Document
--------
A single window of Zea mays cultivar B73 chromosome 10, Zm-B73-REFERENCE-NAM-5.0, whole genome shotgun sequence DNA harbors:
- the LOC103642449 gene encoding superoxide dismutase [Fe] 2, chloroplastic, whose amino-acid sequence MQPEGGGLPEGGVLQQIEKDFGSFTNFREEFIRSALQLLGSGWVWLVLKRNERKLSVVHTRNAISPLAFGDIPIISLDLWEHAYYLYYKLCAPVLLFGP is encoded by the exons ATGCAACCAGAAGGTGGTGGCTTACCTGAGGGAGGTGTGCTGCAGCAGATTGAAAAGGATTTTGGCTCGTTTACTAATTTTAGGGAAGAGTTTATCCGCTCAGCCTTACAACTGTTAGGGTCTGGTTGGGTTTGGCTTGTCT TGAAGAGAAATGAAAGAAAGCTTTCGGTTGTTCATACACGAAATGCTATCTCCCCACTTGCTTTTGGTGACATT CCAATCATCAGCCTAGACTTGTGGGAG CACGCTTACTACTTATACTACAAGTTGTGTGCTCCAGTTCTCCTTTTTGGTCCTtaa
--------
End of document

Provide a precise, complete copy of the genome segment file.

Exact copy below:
A single window of Zea mays cultivar B73 chromosome 10, Zm-B73-REFERENCE-NAM-5.0, whole genome shotgun sequence DNA harbors:
- the LOC103642449 gene encoding superoxide dismutase [Fe] 2, chloroplastic, whose amino-acid sequence MQPEGGGLPEGGVLQQIEKDFGSFTNFREEFIRSALQLLGSGWVWLVLKRNERKLSVVHTRNAISPLAFGDIPIISLDLWEHAYYLYYKLCAPVLLFGP is encoded by the exons ATGCAACCAGAAGGTGGTGGCTTACCTGAGGGAGGTGTGCTGCAGCAGATTGAAAAGGATTTTGGCTCGTTTACTAATTTTAGGGAAGAGTTTATCCGCTCAGCCTTACAACTGTTAGGGTCTGGTTGGGTTTGGCTTGTCT TGAAGAGAAATGAAAGAAAGCTTTCGGTTGTTCATACACGAAATGCTATCTCCCCACTTGCTTTTGGTGACATT CCAATCATCAGCCTAGACTTGTGGGAG CACGCTTACTACTTATACTACAAGTTGTGTGCTCCAGTTCTCCTTTTTGGTCCTtaa